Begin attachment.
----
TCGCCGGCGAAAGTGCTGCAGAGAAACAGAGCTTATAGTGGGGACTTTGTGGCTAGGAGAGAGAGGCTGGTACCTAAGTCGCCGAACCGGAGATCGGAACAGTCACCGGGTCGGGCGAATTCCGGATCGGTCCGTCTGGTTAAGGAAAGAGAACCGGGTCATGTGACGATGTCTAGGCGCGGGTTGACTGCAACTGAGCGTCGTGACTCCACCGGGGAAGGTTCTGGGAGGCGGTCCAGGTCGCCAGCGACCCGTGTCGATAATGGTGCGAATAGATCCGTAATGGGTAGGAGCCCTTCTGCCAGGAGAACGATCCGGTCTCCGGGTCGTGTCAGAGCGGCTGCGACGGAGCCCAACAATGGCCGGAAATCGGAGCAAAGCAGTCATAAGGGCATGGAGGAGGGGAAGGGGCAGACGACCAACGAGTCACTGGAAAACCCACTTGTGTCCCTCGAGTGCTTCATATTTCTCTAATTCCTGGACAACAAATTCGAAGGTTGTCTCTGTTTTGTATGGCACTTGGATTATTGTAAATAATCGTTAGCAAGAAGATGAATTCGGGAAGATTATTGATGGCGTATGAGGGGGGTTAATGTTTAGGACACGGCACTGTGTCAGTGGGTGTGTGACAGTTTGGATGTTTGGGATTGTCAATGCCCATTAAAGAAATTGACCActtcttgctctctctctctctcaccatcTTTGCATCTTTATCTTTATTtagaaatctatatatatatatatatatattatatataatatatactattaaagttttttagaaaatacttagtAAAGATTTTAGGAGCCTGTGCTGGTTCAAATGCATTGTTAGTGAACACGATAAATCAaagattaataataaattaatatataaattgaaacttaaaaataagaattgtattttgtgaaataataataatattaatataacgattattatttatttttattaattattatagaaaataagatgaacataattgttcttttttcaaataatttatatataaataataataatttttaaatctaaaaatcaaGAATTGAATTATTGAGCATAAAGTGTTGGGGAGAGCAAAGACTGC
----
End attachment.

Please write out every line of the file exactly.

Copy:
TCGCCGGCGAAAGTGCTGCAGAGAAACAGAGCTTATAGTGGGGACTTTGTGGCTAGGAGAGAGAGGCTGGTACCTAAGTCGCCGAACCGGAGATCGGAACAGTCACCGGGTCGGGCGAATTCCGGATCGGTCCGTCTGGTTAAGGAAAGAGAACCGGGTCATGTGACGATGTCTAGGCGCGGGTTGACTGCAACTGAGCGTCGTGACTCCACCGGGGAAGGTTCTGGGAGGCGGTCCAGGTCGCCAGCGACCCGTGTCGATAATGGTGCGAATAGATCCGTAATGGGTAGGAGCCCTTCTGCCAGGAGAACGATCCGGTCTCCGGGTCGTGTCAGAGCGGCTGCGACGGAGCCCAACAATGGCCGGAAATCGGAGCAAAGCAGTCATAAGGGCATGGAGGAGGGGAAGGGGCAGACGACCAACGAGTCACTGGAAAACCCACTTGTGTCCCTCGAGTGCTTCATATTTCTCTAATTCCTGGACAACAAATTCGAAGGTTGTCTCTGTTTTGTATGGCACTTGGATTATTGTAAATAATCGTTAGCAAGAAGATGAATTCGGGAAGATTATTGATGGCGTATGAGGGGGGTTAATGTTTAGGACACGGCACTGTGTCAGTGGGTGTGTGACAGTTTGGATGTTTGGGATTGTCAATGCCCATTAAAGAAATTGACCActtcttgctctctctctctctcaccatcTTTGCATCTTTATCTTTATTtagaaatctatatatatatatatatatattatatataatatatactattaaagttttttagaaaatacttagtAAAGATTTTAGGAGCCTGTGCTGGTTCAAATGCATTGTTAGTGAACACGATAAATCAaagattaataataaattaatatataaattgaaacttaaaaataagaattgtattttgtgaaataataataatattaatataacgattattatttatttttattaattattatagaaaataagatgaacataattgttcttttttcaaataatttatatataaataataataatttttaaatctaaaaatcaaGAATTGAATTATTGAGCATAAAGTGTTGGGGAGAGCAAAGACTGC